Research and Exposition in Mathematics -- Volume 34
Enlarged Picture
Miroslav Haviar, Michal Ivaska
Vertex Labellings of Simple Graphs
ii+155 pages, soft cover, ISBN 978-3-88538-234-8, EUR 28.00, 2015
Graph theory belongs to the most dynamic disciplines within
present mathematics, and due to its beauty and wide
applications, also to the most popular areas of mathematics.
The area of graph labellings, on whose selected part this
monograph is focussing, is very young. Roughly speaking, a
graph labelling is an assignment of integers to the vertices
or edges, or both, of a graph, subject to certain
conditions. The bases of the theory of graph labellings were
laid out in the late 1960s, and since then a plethora of
graph labellings methods and techniques have been studied in
over 1900 research papers, monographs and theses.
One of the most famous open problems in graph theory
nowadays is the Graceful Tree Conjecture which says that
every tree can be gracefully labelled. A tree with m edges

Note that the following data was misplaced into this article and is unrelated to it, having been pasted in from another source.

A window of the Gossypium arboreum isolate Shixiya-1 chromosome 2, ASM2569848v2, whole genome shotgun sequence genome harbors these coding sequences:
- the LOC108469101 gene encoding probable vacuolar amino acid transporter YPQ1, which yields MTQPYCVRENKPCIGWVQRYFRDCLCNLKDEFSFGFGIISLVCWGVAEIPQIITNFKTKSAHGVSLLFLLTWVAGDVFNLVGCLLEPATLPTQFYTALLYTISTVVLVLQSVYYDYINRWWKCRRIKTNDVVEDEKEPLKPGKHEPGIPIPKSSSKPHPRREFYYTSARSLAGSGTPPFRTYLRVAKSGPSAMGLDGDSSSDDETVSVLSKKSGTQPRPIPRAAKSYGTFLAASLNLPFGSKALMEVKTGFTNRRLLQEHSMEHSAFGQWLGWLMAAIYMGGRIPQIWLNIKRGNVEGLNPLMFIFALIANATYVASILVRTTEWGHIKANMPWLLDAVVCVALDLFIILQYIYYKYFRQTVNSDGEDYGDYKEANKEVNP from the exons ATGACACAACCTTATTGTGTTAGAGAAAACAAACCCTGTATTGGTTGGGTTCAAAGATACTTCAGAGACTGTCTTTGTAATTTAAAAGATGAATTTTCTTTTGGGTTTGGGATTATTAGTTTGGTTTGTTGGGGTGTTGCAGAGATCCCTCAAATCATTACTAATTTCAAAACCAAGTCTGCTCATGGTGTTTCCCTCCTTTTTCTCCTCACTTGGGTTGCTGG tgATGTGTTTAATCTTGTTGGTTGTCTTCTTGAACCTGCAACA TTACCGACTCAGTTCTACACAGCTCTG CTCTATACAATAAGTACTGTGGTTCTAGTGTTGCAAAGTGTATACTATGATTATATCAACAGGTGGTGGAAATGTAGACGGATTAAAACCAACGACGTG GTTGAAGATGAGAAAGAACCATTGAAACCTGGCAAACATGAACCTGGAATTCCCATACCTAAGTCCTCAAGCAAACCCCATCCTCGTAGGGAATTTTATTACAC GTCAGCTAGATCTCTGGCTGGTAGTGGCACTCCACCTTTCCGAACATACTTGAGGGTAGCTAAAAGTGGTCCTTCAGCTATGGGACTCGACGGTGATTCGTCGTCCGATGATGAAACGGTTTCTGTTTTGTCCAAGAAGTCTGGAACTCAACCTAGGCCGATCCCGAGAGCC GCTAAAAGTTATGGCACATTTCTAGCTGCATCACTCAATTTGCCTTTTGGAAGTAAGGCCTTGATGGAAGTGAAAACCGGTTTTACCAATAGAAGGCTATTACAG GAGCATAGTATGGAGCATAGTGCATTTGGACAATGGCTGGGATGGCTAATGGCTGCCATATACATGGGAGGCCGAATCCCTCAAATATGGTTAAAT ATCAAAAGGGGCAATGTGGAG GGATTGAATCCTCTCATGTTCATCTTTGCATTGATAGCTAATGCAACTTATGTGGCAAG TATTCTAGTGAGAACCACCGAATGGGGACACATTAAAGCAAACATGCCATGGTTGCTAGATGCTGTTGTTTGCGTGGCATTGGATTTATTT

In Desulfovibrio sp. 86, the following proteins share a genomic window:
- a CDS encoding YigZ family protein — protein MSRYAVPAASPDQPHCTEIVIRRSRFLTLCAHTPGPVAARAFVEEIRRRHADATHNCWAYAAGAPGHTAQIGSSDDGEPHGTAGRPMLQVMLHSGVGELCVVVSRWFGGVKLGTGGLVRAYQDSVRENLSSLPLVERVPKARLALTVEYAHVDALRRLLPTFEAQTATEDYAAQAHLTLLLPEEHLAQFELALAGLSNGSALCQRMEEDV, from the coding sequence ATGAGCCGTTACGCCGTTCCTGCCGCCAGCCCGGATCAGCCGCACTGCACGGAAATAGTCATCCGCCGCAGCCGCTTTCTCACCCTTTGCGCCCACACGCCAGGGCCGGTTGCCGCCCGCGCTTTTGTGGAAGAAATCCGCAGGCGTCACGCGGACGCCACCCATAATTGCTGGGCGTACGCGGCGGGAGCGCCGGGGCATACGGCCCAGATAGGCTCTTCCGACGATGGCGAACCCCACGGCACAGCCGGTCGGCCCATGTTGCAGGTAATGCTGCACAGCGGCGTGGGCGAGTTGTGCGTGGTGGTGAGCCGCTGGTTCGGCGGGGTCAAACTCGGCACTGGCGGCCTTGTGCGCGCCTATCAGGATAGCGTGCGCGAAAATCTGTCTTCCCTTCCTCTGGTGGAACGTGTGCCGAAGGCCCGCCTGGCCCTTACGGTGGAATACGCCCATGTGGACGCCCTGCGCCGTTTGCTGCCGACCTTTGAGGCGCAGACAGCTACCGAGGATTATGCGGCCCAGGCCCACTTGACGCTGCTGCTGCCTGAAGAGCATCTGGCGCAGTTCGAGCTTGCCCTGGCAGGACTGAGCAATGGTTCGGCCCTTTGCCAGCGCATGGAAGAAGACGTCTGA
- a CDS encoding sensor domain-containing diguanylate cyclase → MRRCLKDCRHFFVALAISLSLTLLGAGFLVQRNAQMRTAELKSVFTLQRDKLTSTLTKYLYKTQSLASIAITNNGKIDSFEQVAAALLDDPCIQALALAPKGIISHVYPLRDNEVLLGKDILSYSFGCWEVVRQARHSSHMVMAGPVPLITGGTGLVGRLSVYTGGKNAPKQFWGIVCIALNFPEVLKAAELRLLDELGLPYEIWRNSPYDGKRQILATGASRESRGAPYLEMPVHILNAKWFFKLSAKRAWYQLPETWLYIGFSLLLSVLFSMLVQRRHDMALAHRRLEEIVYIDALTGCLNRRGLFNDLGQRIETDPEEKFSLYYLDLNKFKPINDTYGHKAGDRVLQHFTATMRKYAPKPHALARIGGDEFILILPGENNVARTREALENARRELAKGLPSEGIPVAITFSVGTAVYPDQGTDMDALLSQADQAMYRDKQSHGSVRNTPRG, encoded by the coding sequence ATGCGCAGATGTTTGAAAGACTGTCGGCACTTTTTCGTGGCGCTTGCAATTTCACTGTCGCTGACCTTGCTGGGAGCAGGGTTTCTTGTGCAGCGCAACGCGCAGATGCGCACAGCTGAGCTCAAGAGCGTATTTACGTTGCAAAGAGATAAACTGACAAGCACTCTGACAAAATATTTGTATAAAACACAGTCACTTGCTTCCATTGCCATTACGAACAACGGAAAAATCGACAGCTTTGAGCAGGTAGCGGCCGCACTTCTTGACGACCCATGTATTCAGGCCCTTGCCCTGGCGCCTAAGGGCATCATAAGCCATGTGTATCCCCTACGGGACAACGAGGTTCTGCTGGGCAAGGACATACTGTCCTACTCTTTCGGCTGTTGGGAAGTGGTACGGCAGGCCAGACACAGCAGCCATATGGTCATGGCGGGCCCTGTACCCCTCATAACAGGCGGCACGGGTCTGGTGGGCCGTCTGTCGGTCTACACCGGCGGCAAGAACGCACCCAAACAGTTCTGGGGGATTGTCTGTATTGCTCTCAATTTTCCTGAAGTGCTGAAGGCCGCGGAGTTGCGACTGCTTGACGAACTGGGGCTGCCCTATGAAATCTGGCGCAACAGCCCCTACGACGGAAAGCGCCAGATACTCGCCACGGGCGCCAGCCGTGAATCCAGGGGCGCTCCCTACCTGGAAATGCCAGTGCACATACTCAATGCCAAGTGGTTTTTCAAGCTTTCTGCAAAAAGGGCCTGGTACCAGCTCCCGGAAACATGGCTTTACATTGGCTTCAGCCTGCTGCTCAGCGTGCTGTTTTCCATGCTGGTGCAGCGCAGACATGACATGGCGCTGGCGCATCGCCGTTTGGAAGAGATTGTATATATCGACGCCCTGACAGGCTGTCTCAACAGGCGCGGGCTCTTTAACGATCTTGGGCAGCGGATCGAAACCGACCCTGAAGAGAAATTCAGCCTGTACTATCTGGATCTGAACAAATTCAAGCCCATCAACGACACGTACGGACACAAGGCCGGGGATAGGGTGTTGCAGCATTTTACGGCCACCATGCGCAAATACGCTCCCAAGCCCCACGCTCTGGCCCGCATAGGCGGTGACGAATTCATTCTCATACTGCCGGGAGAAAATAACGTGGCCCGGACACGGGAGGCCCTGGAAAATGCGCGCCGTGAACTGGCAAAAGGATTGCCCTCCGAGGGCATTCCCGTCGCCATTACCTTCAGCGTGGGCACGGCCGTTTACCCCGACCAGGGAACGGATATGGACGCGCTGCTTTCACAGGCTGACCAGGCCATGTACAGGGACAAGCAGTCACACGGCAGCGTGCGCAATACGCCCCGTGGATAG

has a graceful labelling if its vertices can be assigned the
labels 0,1,...,m such that the absolute values of the
differences in vertex labels between adjacent vertices form
the set {1,...,m}. The conjecture dates back to the
1960s and it is also known as the Ringel-Kotzig, Rosa or
Ringel-Kotzig-Rosa Conjecture. Only limited progress has
been made on the conjecture over the last fifty years despite
numerous research papers and various theses and surveys.
This monograph adds new results and new approaches to the
existing knowledge about vertex labellings of graphs.
We believe that it
brings advances in the study of vertex labellings of graphs
and that it will be of interest to researchers in this
area. We hope that the book will initiate further
development in the study of the newly introduced concepts
of Graph Chessboards and Labelling Relations as useful tools
to investigate vertex labellings of graphs and to tackle the
Graceful Tree Conjecture. We believe that especially the
visualization provided via the graph chessboards, and the
Graph Processor, developed and described in this book, could
make this topic more accessible to working mathematicians as
well as to students starting their
research work in this area.
List of Contents